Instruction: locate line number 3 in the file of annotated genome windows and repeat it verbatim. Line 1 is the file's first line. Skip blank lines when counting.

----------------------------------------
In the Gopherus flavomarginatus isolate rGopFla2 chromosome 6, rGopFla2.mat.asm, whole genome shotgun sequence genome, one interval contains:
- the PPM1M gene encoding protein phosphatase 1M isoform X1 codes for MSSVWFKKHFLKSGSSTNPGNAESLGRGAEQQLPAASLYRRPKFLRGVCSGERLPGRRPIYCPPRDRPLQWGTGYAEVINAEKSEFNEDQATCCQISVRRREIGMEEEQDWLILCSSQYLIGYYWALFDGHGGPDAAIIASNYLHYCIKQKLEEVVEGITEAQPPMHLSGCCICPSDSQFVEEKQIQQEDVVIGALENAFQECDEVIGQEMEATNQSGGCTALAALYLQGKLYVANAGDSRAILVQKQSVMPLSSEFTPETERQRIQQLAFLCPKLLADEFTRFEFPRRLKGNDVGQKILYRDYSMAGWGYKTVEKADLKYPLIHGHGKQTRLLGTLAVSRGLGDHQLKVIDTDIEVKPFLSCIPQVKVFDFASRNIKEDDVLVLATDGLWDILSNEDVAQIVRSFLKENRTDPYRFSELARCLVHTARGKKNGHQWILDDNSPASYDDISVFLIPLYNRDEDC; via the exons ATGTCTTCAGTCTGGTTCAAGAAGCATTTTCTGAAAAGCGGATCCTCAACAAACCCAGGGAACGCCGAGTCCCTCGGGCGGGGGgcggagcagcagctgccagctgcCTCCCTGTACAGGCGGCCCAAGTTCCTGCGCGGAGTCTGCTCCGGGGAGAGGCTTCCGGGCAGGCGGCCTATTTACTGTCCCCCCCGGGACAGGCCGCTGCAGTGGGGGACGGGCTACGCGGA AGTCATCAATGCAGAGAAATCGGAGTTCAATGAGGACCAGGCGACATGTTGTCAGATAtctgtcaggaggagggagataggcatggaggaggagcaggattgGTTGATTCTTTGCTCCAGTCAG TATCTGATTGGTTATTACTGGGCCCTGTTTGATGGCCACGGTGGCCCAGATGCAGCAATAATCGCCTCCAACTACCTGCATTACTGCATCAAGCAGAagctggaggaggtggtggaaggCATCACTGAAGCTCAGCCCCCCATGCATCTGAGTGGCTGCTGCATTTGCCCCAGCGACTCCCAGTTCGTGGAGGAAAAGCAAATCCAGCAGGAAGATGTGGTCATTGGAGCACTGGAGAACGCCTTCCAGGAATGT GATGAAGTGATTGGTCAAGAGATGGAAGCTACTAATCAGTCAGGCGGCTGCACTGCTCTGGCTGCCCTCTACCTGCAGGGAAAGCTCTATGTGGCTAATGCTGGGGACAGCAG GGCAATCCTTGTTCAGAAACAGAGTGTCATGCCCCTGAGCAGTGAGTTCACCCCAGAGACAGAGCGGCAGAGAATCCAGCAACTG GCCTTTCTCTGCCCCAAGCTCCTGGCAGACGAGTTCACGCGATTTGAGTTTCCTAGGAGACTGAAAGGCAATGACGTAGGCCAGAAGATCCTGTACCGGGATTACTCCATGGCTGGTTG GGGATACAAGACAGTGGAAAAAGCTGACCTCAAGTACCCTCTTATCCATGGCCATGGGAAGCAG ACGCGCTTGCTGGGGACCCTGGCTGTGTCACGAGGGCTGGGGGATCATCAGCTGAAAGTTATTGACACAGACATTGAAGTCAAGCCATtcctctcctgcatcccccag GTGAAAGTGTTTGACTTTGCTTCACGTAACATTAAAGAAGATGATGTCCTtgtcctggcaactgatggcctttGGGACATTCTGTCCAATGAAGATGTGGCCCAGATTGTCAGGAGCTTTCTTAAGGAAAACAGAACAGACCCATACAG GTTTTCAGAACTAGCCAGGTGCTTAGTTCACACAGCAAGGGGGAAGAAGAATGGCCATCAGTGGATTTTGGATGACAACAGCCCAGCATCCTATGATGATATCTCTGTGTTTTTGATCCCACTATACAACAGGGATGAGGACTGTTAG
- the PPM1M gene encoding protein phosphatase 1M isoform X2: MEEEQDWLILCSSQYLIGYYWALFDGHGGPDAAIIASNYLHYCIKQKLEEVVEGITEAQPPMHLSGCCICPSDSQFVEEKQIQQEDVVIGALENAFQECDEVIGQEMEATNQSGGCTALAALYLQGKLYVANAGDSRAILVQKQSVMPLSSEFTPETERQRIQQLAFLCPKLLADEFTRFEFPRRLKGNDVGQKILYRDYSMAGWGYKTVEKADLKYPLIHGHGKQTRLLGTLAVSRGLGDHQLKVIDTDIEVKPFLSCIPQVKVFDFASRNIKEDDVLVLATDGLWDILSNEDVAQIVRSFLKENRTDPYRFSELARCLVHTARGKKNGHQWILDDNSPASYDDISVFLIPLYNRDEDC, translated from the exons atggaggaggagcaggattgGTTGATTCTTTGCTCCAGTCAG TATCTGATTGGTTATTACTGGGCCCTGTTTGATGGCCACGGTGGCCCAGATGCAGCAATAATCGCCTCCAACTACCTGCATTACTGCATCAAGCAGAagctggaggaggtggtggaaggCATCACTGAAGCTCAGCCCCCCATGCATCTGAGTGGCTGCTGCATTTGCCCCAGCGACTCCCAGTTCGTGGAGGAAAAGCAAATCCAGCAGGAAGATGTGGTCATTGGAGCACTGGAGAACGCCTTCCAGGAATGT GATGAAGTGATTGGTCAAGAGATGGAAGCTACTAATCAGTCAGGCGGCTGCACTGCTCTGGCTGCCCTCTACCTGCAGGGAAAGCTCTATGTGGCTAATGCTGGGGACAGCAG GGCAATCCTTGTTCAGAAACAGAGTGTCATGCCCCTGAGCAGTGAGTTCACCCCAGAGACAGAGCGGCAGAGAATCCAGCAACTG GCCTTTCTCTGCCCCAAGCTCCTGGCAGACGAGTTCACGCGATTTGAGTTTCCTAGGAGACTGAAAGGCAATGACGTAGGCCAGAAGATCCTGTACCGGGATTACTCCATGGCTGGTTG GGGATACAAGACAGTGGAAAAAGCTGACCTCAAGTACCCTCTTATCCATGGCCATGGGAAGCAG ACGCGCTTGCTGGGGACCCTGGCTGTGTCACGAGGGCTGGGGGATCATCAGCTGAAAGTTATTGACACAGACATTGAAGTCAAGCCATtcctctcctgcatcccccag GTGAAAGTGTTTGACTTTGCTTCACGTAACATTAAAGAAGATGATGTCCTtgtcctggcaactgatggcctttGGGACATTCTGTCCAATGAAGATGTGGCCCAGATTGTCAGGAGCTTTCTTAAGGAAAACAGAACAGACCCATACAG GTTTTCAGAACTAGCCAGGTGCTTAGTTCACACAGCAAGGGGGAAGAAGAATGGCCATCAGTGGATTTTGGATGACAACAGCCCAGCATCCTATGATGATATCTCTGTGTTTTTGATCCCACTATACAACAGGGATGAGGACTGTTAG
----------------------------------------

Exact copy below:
- the PPM1M gene encoding protein phosphatase 1M isoform X2: MEEEQDWLILCSSQYLIGYYWALFDGHGGPDAAIIASNYLHYCIKQKLEEVVEGITEAQPPMHLSGCCICPSDSQFVEEKQIQQEDVVIGALENAFQECDEVIGQEMEATNQSGGCTALAALYLQGKLYVANAGDSRAILVQKQSVMPLSSEFTPETERQRIQQLAFLCPKLLADEFTRFEFPRRLKGNDVGQKILYRDYSMAGWGYKTVEKADLKYPLIHGHGKQTRLLGTLAVSRGLGDHQLKVIDTDIEVKPFLSCIPQVKVFDFASRNIKEDDVLVLATDGLWDILSNEDVAQIVRSFLKENRTDPYRFSELARCLVHTARGKKNGHQWILDDNSPASYDDISVFLIPLYNRDEDC, translated from the exons atggaggaggagcaggattgGTTGATTCTTTGCTCCAGTCAG TATCTGATTGGTTATTACTGGGCCCTGTTTGATGGCCACGGTGGCCCAGATGCAGCAATAATCGCCTCCAACTACCTGCATTACTGCATCAAGCAGAagctggaggaggtggtggaaggCATCACTGAAGCTCAGCCCCCCATGCATCTGAGTGGCTGCTGCATTTGCCCCAGCGACTCCCAGTTCGTGGAGGAAAAGCAAATCCAGCAGGAAGATGTGGTCATTGGAGCACTGGAGAACGCCTTCCAGGAATGT GATGAAGTGATTGGTCAAGAGATGGAAGCTACTAATCAGTCAGGCGGCTGCACTGCTCTGGCTGCCCTCTACCTGCAGGGAAAGCTCTATGTGGCTAATGCTGGGGACAGCAG GGCAATCCTTGTTCAGAAACAGAGTGTCATGCCCCTGAGCAGTGAGTTCACCCCAGAGACAGAGCGGCAGAGAATCCAGCAACTG GCCTTTCTCTGCCCCAAGCTCCTGGCAGACGAGTTCACGCGATTTGAGTTTCCTAGGAGACTGAAAGGCAATGACGTAGGCCAGAAGATCCTGTACCGGGATTACTCCATGGCTGGTTG GGGATACAAGACAGTGGAAAAAGCTGACCTCAAGTACCCTCTTATCCATGGCCATGGGAAGCAG ACGCGCTTGCTGGGGACCCTGGCTGTGTCACGAGGGCTGGGGGATCATCAGCTGAAAGTTATTGACACAGACATTGAAGTCAAGCCATtcctctcctgcatcccccag GTGAAAGTGTTTGACTTTGCTTCACGTAACATTAAAGAAGATGATGTCCTtgtcctggcaactgatggcctttGGGACATTCTGTCCAATGAAGATGTGGCCCAGATTGTCAGGAGCTTTCTTAAGGAAAACAGAACAGACCCATACAG GTTTTCAGAACTAGCCAGGTGCTTAGTTCACACAGCAAGGGGGAAGAAGAATGGCCATCAGTGGATTTTGGATGACAACAGCCCAGCATCCTATGATGATATCTCTGTGTTTTTGATCCCACTATACAACAGGGATGAGGACTGTTAG